The early scenes in this film gave me some hope that it would not be just another run-of-the-mill “feel good” movie. Alas, writer/director Theodore Melfi decides to play it safe, while appearing to be “edgy” by having Vincent make racist comments. Also, he leaves loose ends. In one scene, Vincent steals a large amount of money from Oliver. Neither Oliver nor any of the other characters refer to this later in the film.

As I have mentioned previously on this blog, I don’t care for this whole genre of “feel good” movies. Yes, life is worth living, and, yes, most people are not entirely bad. My question is this: why is it so hard for Hollywood filmmakers to make this point in a way that is not contrived and dishonest?

Nightcrawler

November 3, 2014

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Filmmakers seem to have it in for the news media nowadays. First there was Gone Girl, and now there is Nightcrawler, written and directed by Dan Gilroy. (There is also Kill the Messenger, about the media’s trashing of Gary Webb, which I have yet to see.)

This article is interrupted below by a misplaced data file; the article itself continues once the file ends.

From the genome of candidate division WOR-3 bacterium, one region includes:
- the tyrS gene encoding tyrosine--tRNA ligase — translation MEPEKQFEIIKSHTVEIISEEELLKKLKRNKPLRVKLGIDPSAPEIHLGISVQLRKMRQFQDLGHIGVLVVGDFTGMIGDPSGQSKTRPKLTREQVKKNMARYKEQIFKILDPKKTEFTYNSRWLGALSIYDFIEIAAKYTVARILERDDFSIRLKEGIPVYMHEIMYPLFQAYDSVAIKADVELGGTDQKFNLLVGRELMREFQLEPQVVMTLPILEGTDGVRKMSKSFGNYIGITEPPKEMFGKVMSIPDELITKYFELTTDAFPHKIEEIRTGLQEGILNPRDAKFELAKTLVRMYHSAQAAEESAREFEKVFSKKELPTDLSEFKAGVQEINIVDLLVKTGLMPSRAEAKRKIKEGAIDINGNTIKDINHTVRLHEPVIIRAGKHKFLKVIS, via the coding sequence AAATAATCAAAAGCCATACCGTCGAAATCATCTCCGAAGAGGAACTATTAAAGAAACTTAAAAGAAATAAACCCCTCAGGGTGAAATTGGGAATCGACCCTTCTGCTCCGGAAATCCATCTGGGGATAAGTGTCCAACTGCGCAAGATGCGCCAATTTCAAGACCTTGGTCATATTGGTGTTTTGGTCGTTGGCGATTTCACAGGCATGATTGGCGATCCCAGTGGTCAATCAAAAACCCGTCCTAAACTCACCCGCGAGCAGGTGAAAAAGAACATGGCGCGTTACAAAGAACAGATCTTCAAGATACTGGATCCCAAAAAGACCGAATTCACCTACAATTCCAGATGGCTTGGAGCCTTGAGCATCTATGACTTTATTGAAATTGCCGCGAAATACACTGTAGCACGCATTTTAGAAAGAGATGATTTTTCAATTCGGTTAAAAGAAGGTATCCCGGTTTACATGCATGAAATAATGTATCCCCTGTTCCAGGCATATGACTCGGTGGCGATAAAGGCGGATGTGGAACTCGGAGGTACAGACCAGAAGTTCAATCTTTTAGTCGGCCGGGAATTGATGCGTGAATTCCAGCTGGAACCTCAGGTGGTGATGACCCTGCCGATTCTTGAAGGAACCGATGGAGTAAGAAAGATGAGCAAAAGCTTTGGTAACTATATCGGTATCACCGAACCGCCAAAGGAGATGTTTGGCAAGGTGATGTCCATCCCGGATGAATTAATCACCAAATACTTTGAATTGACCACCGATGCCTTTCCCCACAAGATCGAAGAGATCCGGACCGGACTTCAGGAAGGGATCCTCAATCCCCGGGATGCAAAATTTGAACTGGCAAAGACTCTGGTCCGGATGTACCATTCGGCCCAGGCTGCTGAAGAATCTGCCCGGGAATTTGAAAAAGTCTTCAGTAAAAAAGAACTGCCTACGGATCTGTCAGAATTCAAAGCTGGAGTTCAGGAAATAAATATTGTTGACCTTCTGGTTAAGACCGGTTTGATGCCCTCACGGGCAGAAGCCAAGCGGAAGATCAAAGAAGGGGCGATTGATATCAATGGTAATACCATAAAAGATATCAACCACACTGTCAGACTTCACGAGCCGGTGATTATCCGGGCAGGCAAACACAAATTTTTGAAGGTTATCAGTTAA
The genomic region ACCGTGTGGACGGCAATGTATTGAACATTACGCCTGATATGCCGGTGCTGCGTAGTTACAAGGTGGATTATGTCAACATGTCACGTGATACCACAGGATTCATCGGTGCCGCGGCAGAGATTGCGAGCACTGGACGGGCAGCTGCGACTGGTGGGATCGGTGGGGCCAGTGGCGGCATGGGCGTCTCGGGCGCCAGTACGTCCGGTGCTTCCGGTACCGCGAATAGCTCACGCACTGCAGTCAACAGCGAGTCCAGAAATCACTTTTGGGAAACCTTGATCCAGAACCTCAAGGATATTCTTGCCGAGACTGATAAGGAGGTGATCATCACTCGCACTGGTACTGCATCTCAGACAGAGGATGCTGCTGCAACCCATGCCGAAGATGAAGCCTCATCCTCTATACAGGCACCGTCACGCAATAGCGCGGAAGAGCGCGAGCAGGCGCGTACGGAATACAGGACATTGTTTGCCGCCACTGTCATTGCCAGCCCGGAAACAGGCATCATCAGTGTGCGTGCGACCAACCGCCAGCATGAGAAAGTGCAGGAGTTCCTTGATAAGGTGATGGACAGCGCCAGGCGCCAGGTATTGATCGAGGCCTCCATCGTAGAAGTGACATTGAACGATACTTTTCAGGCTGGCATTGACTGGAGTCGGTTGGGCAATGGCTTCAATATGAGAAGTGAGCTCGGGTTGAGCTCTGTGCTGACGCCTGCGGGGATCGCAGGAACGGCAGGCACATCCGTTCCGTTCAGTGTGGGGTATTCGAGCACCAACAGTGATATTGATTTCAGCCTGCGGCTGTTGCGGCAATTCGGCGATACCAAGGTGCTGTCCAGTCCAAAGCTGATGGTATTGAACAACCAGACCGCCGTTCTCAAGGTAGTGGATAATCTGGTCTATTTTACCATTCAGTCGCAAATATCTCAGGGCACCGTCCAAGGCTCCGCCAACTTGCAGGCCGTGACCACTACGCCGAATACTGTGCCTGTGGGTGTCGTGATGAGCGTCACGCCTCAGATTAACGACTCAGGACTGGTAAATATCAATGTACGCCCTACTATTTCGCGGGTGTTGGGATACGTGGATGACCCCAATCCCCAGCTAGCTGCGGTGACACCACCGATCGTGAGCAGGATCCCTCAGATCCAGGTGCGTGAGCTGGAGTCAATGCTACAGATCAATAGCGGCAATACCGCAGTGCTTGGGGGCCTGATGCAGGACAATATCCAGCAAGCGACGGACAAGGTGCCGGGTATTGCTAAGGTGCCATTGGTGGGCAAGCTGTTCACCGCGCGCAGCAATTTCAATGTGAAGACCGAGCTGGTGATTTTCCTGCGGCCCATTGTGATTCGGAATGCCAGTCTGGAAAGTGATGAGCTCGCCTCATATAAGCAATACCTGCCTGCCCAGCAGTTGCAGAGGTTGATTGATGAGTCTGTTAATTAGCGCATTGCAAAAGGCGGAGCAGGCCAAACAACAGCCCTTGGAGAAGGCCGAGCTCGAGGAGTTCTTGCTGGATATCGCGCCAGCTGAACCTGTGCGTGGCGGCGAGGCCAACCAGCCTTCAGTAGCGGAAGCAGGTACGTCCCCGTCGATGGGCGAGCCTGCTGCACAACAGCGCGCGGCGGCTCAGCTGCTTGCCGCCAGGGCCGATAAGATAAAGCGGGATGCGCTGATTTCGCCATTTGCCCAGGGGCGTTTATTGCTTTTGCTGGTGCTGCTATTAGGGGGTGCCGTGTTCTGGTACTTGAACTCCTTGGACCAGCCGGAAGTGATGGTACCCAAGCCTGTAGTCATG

Louis Bloom (Jake Gyllenhaal) is a petty thief living in Los Angeles. One night he sees a freelance camera crew filming an accident. He gets the idea that he might be able to make a living this way. He steals an expensive bicycle, and he takes it to a pawn shop and trades it in for a camcorder and a police scanner. He struggles at first, but then he manages to get some graphic footage of a crime scene. He takes it to a local TV station. The station manager, Nina Romina (Rene Russo) buys the film, and she offers him advice on what things to look for. Louis then hires an assistant, Rick (Riz Ahmed). Louis sees an enormous opportunity for himself when he arrives at a home invasion before the police do.

Louis Bloom speaks in a mixture of self-help cliches and technocratic jargon. At times he sounds almost as though he were giving a TED talk. (I have had bosses who have said some of the same things to me that Bloom says to people.) He is an embodiment of our society’s penchant for hype and boosterism. Yet underneath his glib facade is a man with no empathy for other people, who is willing to commit murder just to get ahead. The film implies that it is these very qualities that make it possible for Louis to be so successful at what he does.

Nina tells Louis that her station promotes the idea that urban crime is spreading into suburban areas. She tells him that she prefers him to cover crimes in wealthy neighborhoods in which the victims are white. She is open and honest about the station’s fearmongering.

Nightcrawler is a powerful indictment of the news media.